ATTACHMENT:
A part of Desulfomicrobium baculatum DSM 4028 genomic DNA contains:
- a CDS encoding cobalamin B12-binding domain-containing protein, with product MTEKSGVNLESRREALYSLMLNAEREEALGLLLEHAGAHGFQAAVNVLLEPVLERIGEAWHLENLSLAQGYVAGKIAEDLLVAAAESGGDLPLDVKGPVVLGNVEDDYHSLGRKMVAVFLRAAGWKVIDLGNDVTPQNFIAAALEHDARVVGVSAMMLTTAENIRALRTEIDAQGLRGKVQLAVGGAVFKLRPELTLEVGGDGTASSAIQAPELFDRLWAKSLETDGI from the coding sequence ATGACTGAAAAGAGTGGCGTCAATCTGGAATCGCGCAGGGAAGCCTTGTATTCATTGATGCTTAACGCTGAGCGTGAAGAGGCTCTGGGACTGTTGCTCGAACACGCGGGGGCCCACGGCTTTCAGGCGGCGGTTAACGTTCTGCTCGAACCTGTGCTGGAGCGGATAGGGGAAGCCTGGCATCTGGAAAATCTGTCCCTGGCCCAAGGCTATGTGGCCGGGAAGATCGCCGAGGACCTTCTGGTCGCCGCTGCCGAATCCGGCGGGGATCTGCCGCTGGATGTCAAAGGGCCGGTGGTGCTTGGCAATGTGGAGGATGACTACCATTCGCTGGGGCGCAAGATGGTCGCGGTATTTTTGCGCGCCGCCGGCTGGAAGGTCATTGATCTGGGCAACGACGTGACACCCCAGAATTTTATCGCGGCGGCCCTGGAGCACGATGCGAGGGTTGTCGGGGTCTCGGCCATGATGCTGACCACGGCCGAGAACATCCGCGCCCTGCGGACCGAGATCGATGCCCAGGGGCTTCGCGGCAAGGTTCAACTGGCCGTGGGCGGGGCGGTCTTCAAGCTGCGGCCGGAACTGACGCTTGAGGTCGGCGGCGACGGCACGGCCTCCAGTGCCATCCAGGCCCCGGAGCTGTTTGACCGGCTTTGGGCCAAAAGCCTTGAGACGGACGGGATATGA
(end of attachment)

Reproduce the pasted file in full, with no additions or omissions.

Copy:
A part of Desulfomicrobium baculatum DSM 4028 genomic DNA contains:
- a CDS encoding cobalamin B12-binding domain-containing protein, with product MTEKSGVNLESRREALYSLMLNAEREEALGLLLEHAGAHGFQAAVNVLLEPVLERIGEAWHLENLSLAQGYVAGKIAEDLLVAAAESGGDLPLDVKGPVVLGNVEDDYHSLGRKMVAVFLRAAGWKVIDLGNDVTPQNFIAAALEHDARVVGVSAMMLTTAENIRALRTEIDAQGLRGKVQLAVGGAVFKLRPELTLEVGGDGTASSAIQAPELFDRLWAKSLETDGI from the coding sequence ATGACTGAAAAGAGTGGCGTCAATCTGGAATCGCGCAGGGAAGCCTTGTATTCATTGATGCTTAACGCTGAGCGTGAAGAGGCTCTGGGACTGTTGCTCGAACACGCGGGGGCCCACGGCTTTCAGGCGGCGGTTAACGTTCTGCTCGAACCTGTGCTGGAGCGGATAGGGGAAGCCTGGCATCTGGAAAATCTGTCCCTGGCCCAAGGCTATGTGGCCGGGAAGATCGCCGAGGACCTTCTGGTCGCCGCTGCCGAATCCGGCGGGGATCTGCCGCTGGATGTCAAAGGGCCGGTGGTGCTTGGCAATGTGGAGGATGACTACCATTCGCTGGGGCGCAAGATGGTCGCGGTATTTTTGCGCGCCGCCGGCTGGAAGGTCATTGATCTGGGCAACGACGTGACACCCCAGAATTTTATCGCGGCGGCCCTGGAGCACGATGCGAGGGTTGTCGGGGTCTCGGCCATGATGCTGACCACGGCCGAGAACATCCGCGCCCTGCGGACCGAGATCGATGCCCAGGGGCTTCGCGGCAAGGTTCAACTGGCCGTGGGCGGGGCGGTCTTCAAGCTGCGGCCGGAACTGACGCTTGAGGTCGGCGGCGACGGCACGGCCTCCAGTGCCATCCAGGCCCCGGAGCTGTTTGACCGGCTTTGGGCCAAAAGCCTTGAGACGGACGGGATATGA